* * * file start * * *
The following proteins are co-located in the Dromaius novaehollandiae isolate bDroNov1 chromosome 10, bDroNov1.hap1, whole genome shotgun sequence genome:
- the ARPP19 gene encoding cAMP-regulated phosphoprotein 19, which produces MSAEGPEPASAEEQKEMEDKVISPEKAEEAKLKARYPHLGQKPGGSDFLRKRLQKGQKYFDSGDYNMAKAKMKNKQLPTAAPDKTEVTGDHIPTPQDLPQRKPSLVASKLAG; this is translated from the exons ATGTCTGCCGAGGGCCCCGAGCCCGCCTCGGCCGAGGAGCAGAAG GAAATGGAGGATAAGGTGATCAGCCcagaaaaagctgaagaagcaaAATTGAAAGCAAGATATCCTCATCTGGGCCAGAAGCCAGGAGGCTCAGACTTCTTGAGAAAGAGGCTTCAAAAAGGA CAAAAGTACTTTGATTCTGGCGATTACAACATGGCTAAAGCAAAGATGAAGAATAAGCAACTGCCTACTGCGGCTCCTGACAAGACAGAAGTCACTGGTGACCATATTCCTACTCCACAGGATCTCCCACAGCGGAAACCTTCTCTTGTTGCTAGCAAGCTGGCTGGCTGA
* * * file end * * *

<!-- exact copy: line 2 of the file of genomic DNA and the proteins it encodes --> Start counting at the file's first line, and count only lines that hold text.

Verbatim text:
- the ARPP19 gene encoding cAMP-regulated phosphoprotein 19, which produces MSAEGPEPASAEEQKEMEDKVISPEKAEEAKLKARYPHLGQKPGGSDFLRKRLQKGQKYFDSGDYNMAKAKMKNKQLPTAAPDKTEVTGDHIPTPQDLPQRKPSLVASKLAG; this is translated from the exons ATGTCTGCCGAGGGCCCCGAGCCCGCCTCGGCCGAGGAGCAGAAG GAAATGGAGGATAAGGTGATCAGCCcagaaaaagctgaagaagcaaAATTGAAAGCAAGATATCCTCATCTGGGCCAGAAGCCAGGAGGCTCAGACTTCTTGAGAAAGAGGCTTCAAAAAGGA CAAAAGTACTTTGATTCTGGCGATTACAACATGGCTAAAGCAAAGATGAAGAATAAGCAACTGCCTACTGCGGCTCCTGACAAGACAGAAGTCACTGGTGACCATATTCCTACTCCACAGGATCTCCCACAGCGGAAACCTTCTCTTGTTGCTAGCAAGCTGGCTGGCTGA